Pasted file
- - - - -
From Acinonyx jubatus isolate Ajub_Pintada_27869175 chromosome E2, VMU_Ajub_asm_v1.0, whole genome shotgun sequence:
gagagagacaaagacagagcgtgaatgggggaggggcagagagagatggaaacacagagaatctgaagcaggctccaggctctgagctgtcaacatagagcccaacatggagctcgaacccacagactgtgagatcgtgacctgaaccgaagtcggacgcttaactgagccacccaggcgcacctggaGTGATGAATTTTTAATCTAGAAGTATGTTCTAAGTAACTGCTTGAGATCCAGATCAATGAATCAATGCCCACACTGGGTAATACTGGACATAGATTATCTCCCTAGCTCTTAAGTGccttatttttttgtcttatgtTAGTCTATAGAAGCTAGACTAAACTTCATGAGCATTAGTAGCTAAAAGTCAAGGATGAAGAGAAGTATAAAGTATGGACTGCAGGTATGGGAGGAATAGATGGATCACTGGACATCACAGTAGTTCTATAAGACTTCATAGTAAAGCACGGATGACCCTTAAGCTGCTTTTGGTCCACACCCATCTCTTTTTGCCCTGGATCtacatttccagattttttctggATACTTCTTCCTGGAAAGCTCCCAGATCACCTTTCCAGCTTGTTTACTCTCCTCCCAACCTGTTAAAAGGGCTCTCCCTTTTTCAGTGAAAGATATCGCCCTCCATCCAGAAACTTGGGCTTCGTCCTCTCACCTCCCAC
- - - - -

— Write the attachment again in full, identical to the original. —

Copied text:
From Acinonyx jubatus isolate Ajub_Pintada_27869175 chromosome E2, VMU_Ajub_asm_v1.0, whole genome shotgun sequence:
gagagagacaaagacagagcgtgaatgggggaggggcagagagagatggaaacacagagaatctgaagcaggctccaggctctgagctgtcaacatagagcccaacatggagctcgaacccacagactgtgagatcgtgacctgaaccgaagtcggacgcttaactgagccacccaggcgcacctggaGTGATGAATTTTTAATCTAGAAGTATGTTCTAAGTAACTGCTTGAGATCCAGATCAATGAATCAATGCCCACACTGGGTAATACTGGACATAGATTATCTCCCTAGCTCTTAAGTGccttatttttttgtcttatgtTAGTCTATAGAAGCTAGACTAAACTTCATGAGCATTAGTAGCTAAAAGTCAAGGATGAAGAGAAGTATAAAGTATGGACTGCAGGTATGGGAGGAATAGATGGATCACTGGACATCACAGTAGTTCTATAAGACTTCATAGTAAAGCACGGATGACCCTTAAGCTGCTTTTGGTCCACACCCATCTCTTTTTGCCCTGGATCtacatttccagattttttctggATACTTCTTCCTGGAAAGCTCCCAGATCACCTTTCCAGCTTGTTTACTCTCCTCCCAACCTGTTAAAAGGGCTCTCCCTTTTTCAGTGAAAGATATCGCCCTCCATCCAGAAACTTGGGCTTCGTCCTCTCACCTCCCAC